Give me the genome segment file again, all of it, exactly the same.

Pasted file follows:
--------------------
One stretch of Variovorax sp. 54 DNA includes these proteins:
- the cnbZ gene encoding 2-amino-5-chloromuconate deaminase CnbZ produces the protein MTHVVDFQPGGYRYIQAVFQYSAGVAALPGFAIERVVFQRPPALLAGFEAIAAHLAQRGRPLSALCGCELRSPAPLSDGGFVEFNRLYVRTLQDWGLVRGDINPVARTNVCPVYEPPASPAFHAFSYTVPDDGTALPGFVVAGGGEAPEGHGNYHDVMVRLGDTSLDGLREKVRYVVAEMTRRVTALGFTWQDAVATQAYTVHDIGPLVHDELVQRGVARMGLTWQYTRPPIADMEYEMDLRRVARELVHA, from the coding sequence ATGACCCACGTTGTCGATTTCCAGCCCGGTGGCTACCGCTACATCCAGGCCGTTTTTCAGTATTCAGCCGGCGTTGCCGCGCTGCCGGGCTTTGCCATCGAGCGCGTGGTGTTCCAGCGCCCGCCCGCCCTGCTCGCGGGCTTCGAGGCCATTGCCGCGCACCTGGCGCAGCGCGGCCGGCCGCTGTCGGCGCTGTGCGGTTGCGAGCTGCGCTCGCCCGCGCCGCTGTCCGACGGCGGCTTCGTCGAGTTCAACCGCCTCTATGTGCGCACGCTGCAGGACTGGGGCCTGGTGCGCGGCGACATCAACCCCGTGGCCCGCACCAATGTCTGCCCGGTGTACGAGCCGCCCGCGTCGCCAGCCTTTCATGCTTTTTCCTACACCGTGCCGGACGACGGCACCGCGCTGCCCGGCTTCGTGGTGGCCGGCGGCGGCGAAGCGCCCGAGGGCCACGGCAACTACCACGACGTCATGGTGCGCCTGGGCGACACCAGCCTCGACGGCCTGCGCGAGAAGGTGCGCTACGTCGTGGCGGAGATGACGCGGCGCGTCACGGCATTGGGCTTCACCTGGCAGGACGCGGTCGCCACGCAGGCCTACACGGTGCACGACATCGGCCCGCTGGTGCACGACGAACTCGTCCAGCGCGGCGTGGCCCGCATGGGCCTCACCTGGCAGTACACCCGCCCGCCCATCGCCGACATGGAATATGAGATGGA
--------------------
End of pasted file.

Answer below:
One stretch of Variovorax sp. 54 DNA includes these proteins:
- the cnbZ gene encoding 2-amino-5-chloromuconate deaminase CnbZ produces the protein MTHVVDFQPGGYRYIQAVFQYSAGVAALPGFAIERVVFQRPPALLAGFEAIAAHLAQRGRPLSALCGCELRSPAPLSDGGFVEFNRLYVRTLQDWGLVRGDINPVARTNVCPVYEPPASPAFHAFSYTVPDDGTALPGFVVAGGGEAPEGHGNYHDVMVRLGDTSLDGLREKVRYVVAEMTRRVTALGFTWQDAVATQAYTVHDIGPLVHDELVQRGVARMGLTWQYTRPPIADMEYEMDLRRVARELVHA, from the coding sequence ATGACCCACGTTGTCGATTTCCAGCCCGGTGGCTACCGCTACATCCAGGCCGTTTTTCAGTATTCAGCCGGCGTTGCCGCGCTGCCGGGCTTTGCCATCGAGCGCGTGGTGTTCCAGCGCCCGCCCGCCCTGCTCGCGGGCTTCGAGGCCATTGCCGCGCACCTGGCGCAGCGCGGCCGGCCGCTGTCGGCGCTGTGCGGTTGCGAGCTGCGCTCGCCCGCGCCGCTGTCCGACGGCGGCTTCGTCGAGTTCAACCGCCTCTATGTGCGCACGCTGCAGGACTGGGGCCTGGTGCGCGGCGACATCAACCCCGTGGCCCGCACCAATGTCTGCCCGGTGTACGAGCCGCCCGCGTCGCCAGCCTTTCATGCTTTTTCCTACACCGTGCCGGACGACGGCACCGCGCTGCCCGGCTTCGTGGTGGCCGGCGGCGGCGAAGCGCCCGAGGGCCACGGCAACTACCACGACGTCATGGTGCGCCTGGGCGACACCAGCCTCGACGGCCTGCGCGAGAAGGTGCGCTACGTCGTGGCGGAGATGACGCGGCGCGTCACGGCATTGGGCTTCACCTGGCAGGACGCGGTCGCCACGCAGGCCTACACGGTGCACGACATCGGCCCGCTGGTGCACGACGAACTCGTCCAGCGCGGCGTGGCCCGCATGGGCCTCACCTGGCAGTACACCCGCCCGCCCATCGCCGACATGGAATATGAGATGGA